City of Miami v. Bethel

Annotate this Case

65 So. 2d 34 (1953)


Supreme Court of Florida, en Banc.

April 28, 1953.

Rehearing Denied May 25, 1953.

S.O. Carson, J.W. Watson, Jr., John H. Wahl, Jr., and Walton Hubbard, Schroeder, Lantaff & Atkins, Miami, for appellant.

Morehead, Forrest, Brown & Gotthardt and Lawrence G. Ropes, Jr., Miami, for appellees.

SEBRING, Justice.

The City of Miami has appealed from an adverse judgment rendered in an action at law instituted by the appellee, Kelsey Bethel, to recover damages for injuries resulting to him from an alleged beating by two police officers of the municipality.

From certain evidence in the record which the jury had a right to believe, it appears that shortly prior to the alleged beating, the plaintiff, Bethel, was shooting craps with a group of friends in the back yard of a certain property on which was located a building containing a poolroom. After losing all his money, Bethel quit the crap game and walked into the poolroom. Shortly thereafter two policemen of the City of Miami appeared on the scene and the crap shooters scattered. Some of the participants ran into the poolroom pursued by the policemen. As one of the police officers came into the building he saw the plaintiff and accused him of having been a participant in the crap game. When Bethel denied having been in the game, the officer laid hands on him, took him outside the building, and held him while the other officer gave him a severe beating.

The question on the appeal is whether the city is liable for the beating administered to the plaintiff by the police officers of the city.

Whatever the law may be elsewhere, it has long been established in this jurisdiction that a municipal corporation is not liable for the tortious acts of its police officers committed as incident to the exercise of a purely governmental function. As the principle is stated in Kennedy v. City of Daytona Beach, 132 Fla. 675, 182 So. 228, 229:

"When, by the action of the state, a municipal corporation is charged with the preservation of the peace, and empowered to appoint police boards and other agencies to that end, the corporation pro tanto is charged with governmental functions in the public interest and for public purposes and in the exercise of its powers and duties in respect of the enactment and enforcement of police regulations it is entitled *35 to the same immunity as the sovereign granting the power unless such liability is expressly declared by the sovereign. The police regulations of a city are not made and enforced in the interest of the city in its corporate capacity, but in the interest of the public. A city is not liable therefore for the acts of its officers in attempting to enforce such regulations * * *. Furthermore, police officers can in no sense be regarded as servants or agents of the city. Their duties are of a public nature. Their appointment is devolved upon cities and towns by the legislature as a convenient mode of exercising a function of government; but this does not render the cities and towns liable for their assaults, trespasses or negligent acts, while acting in the performance of such public duties, unless liability is imposed by statute, or unless the municipal charter or some special statute makes members of the police force agents of the municipality. [43 C.J. 964]."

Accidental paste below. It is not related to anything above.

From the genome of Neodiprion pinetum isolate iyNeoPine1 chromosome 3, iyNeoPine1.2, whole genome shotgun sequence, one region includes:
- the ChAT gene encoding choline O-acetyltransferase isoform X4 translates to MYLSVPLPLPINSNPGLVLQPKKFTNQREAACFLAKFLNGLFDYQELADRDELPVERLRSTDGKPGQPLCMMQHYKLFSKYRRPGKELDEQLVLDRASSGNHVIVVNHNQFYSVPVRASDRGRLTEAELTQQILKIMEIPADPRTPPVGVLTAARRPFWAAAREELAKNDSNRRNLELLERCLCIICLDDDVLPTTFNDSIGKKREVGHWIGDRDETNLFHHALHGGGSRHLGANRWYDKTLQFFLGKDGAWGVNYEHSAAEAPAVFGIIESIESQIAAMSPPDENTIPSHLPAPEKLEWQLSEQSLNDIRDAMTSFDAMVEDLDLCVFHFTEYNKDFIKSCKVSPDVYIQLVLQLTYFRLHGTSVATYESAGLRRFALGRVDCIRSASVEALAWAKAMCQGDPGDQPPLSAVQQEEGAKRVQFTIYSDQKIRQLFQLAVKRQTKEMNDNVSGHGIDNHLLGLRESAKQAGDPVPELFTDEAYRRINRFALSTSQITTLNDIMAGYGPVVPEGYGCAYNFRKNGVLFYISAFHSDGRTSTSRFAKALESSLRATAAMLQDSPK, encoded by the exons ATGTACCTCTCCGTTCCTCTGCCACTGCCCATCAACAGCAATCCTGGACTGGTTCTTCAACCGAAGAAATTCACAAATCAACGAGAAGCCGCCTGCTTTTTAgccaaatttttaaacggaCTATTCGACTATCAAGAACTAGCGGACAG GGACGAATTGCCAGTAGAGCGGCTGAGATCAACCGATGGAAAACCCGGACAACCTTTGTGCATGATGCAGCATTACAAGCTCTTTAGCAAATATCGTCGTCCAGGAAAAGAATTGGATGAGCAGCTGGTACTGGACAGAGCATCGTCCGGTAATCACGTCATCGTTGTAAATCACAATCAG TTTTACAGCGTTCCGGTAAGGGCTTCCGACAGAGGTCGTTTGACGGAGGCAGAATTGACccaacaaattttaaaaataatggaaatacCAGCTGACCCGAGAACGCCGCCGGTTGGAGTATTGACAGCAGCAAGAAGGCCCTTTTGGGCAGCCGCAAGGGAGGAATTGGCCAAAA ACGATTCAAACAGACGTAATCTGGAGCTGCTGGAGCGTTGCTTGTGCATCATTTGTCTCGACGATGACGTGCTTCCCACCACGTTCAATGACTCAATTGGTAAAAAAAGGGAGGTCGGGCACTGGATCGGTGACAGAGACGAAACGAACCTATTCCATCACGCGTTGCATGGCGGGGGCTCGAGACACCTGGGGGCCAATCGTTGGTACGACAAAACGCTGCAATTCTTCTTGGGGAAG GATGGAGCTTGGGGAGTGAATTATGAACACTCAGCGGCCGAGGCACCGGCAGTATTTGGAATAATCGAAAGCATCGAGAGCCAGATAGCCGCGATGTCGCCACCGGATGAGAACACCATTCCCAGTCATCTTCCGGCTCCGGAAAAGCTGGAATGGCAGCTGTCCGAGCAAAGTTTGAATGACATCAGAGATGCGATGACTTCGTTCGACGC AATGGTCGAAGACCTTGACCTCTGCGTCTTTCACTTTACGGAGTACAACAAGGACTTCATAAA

The doctrine of municipal immunity for tortious acts committed by employees engaged in governmental functions is derived from the common law which was adopted by the Legislature. McCain v. Andrews, 139 Fla. 391, 190 So. 616; Swanson v. City of Fort Lauderdale, 155 Fla. 720, 21 So. 2d 217; Bradley v. City of Jacksonville, 156 Fla. 493, 23 So. 2d 626. Also see 38 Am.Jur. 265, 272, 317. Hence, if the doctrine is to be altered, the responsibility for such change must rest with the legislative, not with the judicial, branch of the government.